Maine's average download speed in 2009 was 3.6 mbps, well below the US average and putting it in 41st position. This was little changed from the previous year. Almost two-thirds of residents had internet service in 2007 although over 16% still had dial-up from their ISP.
Maine was one of the first states to try to map broadband service availability, beginning to collect information in 2003. By 2004, it had a web-based map that included the location of wifi hotspots and showed where internet providers operated, indicating whether they offered a DSL or fiber optic cable service.
The Connect ME initiative was launched in 2005, aiming to invest in broadband infrastructure in unserved areas. In particular, the intention was to make broadband internet services available to 90% of Maine communities by 2010. At that time, only 74% of households had access and 40,000 needed to be added to reach the target.
Connect ME obtained funding partly from a telecommunications tax on communications providers. It made grants of $800,000 in 2007 to seven projects that provided high speed service to more than 50 communities, increasing availability by 2.8%. A second round of grants in 2008 totaled $1.75 million and added 12,500 users while a third round made a further $1 million available. Many grants went to providers of wireless internet access in rural areas.
By August 2009, Maine had applied for $2.759 million of NTIA funding to map broadband availability and $436,000 for planning, having appointed a local consultancy to undertake the mapping. It had requested each internet provider to submit data.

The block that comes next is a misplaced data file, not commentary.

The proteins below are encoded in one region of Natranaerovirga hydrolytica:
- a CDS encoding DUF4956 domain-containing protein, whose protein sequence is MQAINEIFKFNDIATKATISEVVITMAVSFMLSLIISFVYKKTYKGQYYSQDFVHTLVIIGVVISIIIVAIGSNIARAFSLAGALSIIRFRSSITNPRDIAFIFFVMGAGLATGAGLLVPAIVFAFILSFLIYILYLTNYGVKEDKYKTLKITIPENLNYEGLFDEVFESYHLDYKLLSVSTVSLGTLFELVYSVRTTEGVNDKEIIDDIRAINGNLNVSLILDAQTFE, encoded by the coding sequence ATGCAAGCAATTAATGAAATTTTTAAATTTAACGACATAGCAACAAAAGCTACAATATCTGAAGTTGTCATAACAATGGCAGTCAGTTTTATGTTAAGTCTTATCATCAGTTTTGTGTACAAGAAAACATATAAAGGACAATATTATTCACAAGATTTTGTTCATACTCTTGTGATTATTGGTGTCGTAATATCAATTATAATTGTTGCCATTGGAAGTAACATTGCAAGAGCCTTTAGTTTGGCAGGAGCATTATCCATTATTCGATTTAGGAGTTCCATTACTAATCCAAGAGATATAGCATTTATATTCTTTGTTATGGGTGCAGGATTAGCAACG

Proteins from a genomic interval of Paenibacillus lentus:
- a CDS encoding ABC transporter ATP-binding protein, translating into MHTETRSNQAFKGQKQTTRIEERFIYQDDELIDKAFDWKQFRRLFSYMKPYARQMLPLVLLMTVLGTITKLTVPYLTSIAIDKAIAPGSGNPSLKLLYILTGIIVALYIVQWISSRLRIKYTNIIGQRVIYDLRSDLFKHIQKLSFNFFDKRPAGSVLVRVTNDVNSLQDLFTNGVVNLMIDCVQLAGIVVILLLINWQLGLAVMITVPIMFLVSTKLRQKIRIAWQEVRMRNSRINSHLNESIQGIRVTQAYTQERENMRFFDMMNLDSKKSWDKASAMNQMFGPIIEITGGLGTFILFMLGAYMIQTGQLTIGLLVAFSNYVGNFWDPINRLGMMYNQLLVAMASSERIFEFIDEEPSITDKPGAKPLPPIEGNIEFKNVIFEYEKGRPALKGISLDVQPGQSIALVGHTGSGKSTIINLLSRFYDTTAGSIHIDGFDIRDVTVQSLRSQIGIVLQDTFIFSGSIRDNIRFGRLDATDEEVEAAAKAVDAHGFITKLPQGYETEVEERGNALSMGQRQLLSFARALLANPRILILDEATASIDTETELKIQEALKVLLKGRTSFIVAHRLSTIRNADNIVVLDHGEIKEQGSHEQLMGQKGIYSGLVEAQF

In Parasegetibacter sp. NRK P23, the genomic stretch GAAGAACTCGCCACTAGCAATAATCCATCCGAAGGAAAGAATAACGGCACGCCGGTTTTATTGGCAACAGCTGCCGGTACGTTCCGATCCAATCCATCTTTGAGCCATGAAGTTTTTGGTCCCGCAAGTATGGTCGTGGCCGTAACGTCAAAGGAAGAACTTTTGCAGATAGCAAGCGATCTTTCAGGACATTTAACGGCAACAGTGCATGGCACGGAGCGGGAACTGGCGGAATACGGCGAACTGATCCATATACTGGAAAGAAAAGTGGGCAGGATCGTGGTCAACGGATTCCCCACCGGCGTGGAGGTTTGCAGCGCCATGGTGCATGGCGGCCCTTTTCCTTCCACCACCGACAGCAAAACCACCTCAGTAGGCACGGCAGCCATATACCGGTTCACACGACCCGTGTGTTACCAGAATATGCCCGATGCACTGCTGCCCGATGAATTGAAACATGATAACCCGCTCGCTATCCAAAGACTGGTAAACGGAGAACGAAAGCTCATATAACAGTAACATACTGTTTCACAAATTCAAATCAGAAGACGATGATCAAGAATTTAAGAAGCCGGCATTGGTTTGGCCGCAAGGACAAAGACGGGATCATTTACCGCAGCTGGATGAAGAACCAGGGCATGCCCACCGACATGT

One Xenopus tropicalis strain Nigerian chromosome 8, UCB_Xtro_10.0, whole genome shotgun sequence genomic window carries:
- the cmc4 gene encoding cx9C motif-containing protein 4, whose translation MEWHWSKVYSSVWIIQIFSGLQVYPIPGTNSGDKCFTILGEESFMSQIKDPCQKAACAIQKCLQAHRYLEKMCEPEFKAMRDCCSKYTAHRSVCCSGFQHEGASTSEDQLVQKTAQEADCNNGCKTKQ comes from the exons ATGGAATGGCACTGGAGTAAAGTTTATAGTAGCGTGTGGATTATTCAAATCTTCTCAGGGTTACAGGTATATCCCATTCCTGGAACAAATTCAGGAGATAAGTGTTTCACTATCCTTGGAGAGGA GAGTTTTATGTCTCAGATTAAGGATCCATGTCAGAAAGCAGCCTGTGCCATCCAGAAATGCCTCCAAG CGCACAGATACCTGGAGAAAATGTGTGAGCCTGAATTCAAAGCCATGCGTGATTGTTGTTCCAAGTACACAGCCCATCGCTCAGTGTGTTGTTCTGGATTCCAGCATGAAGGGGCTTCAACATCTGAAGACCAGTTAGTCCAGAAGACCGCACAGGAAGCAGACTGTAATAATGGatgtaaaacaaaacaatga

The situation has been improved by companies such as Fairpoint and Verizon upgrading their high speed services, including increased availability of wireless coverage in ski resorts. However, this remains largely confined to high population areas, particularly along the Atlantic coast and the state's northeast border.
The northernmost and largest state in New England, Maine has a continental climate with warm, humid summers and cold, snowy winters. It is renowned for its scenery, with its rocky coastline, mountains and forests.
The state is the world's largest blueberry producer and has a longstanding shipbuilding tradition. Commercial fishing remains important and tourism is an increasing contributor, with sport hunting being popular. Industrial output includes paper, lumber and wood products. The state capital is Augusta and the four largest cities are Portland, Lewiston, Bangor and South Portland.
Cities in Maine likely to have, or soon to receive, fiber optic cable internet services include Portland, Lewiston, Bangor, South Portland, Auburn and Augusta. Locations in ME with highest population counts will be targeted first by providers, though relatively high speeds can be achieved with dial-up or DSL through companies such as Netzero and Charter Communications Cable.